photos of the ever changing scenery. His favourite location is along the Seine River which
he says "never looks the same"...
Montmartre is magical
and one of the best place
Featured in "Midnight in
Paris" the pretty cobbled
streets, old buildings and
street artists make for
one of the best places to
take a stroll. Take a
break at La Halte du
Sacre Coeur restaurant,
bar and tea room (45
Rue Custine) for
authentic food, great
service, good value and
popular with the locals.
The carousel (in French it's
called manège) by the Eiffel
Tower, it's the perfect
location for a photo of
Paris's Grand Dame and it's
really popular with local
children, wedding couples
Paris is ever changing. There
are the ancient streets and
buildings as well as new and
innovative architecture like
the Louis Vuitton art
foundation designed by
Frank Gehry. The landscape
Head to Le Marais
neighbourhood and enjoy
coffee or a hot chocolate
early on a Saturday or
Sunday morning before the
city starts to be active. You'll
feel like a local and really
understand the vibe of Paris...
a big city but with the feel of
a village at times.
See more of Antoine's
10 brilliant tours in France
Travel like a local!
We've picked ten fabulous tours in France where the experience is built around what YOU
want to see and do.
Small Group tours
Each and every private tour is different and they are all small group tours.
Enjoy the trip of a lifetime
There’s no shoving to get on and off the bus on these tours, no rushing from one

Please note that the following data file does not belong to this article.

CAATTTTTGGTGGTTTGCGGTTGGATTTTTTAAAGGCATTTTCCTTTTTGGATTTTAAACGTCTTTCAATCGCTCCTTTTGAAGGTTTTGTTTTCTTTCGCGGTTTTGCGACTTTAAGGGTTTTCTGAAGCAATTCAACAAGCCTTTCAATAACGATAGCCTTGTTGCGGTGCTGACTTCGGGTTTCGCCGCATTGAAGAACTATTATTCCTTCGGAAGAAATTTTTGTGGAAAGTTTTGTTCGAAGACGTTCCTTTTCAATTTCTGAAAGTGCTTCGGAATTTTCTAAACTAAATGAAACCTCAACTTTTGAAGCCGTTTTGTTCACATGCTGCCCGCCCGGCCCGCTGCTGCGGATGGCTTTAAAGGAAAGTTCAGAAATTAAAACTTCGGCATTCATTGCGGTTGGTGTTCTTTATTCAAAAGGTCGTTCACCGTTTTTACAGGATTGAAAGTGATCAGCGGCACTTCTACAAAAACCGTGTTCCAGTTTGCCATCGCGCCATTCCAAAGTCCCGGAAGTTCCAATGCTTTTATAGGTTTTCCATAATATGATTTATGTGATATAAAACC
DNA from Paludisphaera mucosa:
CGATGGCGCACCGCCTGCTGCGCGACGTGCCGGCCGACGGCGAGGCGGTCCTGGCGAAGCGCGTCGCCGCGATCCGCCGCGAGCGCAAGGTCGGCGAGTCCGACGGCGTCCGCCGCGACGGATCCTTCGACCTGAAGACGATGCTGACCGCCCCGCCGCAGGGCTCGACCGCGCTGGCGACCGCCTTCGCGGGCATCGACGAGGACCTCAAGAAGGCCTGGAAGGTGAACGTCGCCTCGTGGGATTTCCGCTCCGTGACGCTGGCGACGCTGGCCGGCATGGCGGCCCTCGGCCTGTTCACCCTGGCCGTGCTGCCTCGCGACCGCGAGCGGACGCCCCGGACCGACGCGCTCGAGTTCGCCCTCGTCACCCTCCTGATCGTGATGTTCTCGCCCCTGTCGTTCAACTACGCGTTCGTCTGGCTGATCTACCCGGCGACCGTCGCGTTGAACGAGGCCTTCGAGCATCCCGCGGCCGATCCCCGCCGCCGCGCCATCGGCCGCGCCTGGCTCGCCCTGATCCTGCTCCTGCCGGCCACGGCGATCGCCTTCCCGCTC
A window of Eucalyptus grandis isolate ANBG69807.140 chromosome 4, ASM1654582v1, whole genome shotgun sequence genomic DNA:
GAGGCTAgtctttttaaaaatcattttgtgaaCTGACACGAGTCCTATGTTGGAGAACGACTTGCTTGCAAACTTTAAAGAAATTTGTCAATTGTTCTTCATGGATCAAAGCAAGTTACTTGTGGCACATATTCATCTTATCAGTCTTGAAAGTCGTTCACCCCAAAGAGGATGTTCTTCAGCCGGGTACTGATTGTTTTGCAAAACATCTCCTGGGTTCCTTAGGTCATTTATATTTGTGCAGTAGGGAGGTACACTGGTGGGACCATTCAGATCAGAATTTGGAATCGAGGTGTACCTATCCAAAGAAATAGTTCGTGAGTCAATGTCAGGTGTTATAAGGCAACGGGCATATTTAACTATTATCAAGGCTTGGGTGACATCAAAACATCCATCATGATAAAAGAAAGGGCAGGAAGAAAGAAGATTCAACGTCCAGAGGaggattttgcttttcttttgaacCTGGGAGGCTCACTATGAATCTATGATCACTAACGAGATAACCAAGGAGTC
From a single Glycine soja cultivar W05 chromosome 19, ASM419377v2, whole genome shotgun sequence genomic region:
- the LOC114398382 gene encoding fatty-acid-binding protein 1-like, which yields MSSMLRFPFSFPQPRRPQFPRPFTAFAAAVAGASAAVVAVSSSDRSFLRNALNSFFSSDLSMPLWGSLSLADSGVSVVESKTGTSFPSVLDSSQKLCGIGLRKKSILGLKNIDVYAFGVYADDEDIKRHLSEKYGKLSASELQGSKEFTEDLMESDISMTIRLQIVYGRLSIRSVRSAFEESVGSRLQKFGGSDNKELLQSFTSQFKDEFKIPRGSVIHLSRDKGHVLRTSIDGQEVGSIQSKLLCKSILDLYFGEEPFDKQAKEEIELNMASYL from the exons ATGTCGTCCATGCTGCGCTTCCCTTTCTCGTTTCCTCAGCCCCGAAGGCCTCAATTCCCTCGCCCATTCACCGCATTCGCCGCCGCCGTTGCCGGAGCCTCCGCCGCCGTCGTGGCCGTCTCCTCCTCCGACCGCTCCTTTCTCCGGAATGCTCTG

monument to another with no time to truly appreciate the history and the beauty.
Whether you’re a lover of chateaux, culture, gourmet cuisine, wonderful wines, gorgeous
countryside, the prettiest villages – these are tours that are full of thrills and wonder.
culture & gastronomy
Gers - Gascony
culture & cookery in
Nourish your soul and unleash your spirit
of adventure in Gascony. With tour guide
Sue Aran, you'll experience the famous
food, wine and Amagnac of the region.
You'll discover where to find the best
antique shops and flea markets, the most
beautiful villages and magnificent
chateaux. From one day to week long
tours that are customised for you.
Cooking classes with chefs in their homes
where you'll cook "authentic French
dishes, no frou frou or crazy foam" says
tour guide Martine Bertin-Peterson. You'll
shop at the enchanting street markets
with chefs and dine at the most
scrumptious restaurants in the beautiful
towns of Provence on this fully escorted
trip of a life time.
wine & gastronomy
On this tour you’re accompanied by your
very own private in-house chef, gourmet
dining catered to your personal taste.
There are visits to the most stunning
vineyards and you'll indulge in the very
best Loire Valley wines. You’ll learn how
to do a wine tasting like the professionals
and meet some of the region’s most
interesting producers with charming hosts
Kimberley and Walter Eagleton.
Small group fully escorted tours or day
trips in Provence with local expat Emily
Durand. You'll get to experience the
glorious lavender fields and the most
picturesque towns like St Remy de
Provence and gorgeous Gordes.
Indulge in scrumptious Mediterranean
cuisine and fine wines and experience
Provence in all its summer glory.
south of france
normandy in summer
like a local
Discover real southern France from
captivating Carcassonne to magical
Montpellier and the best of Provence.
Tours lasting 7 days or 9 days in which
you'll get to be a temporary local and
indulge in the best Occitanie and
Provence has to offer from gastronomy to
culture and then some. This is a tour for
those who love the authentic.
Discover the best of Normandy: history,
gastronomy, beaches and the most
beautiful monuments from Mont St Michel
to Monet's Garden at Giverny and historic
sites. You'll explore the places most
visitors miss with local guides Julia and
Stephane. This is a tour that's anything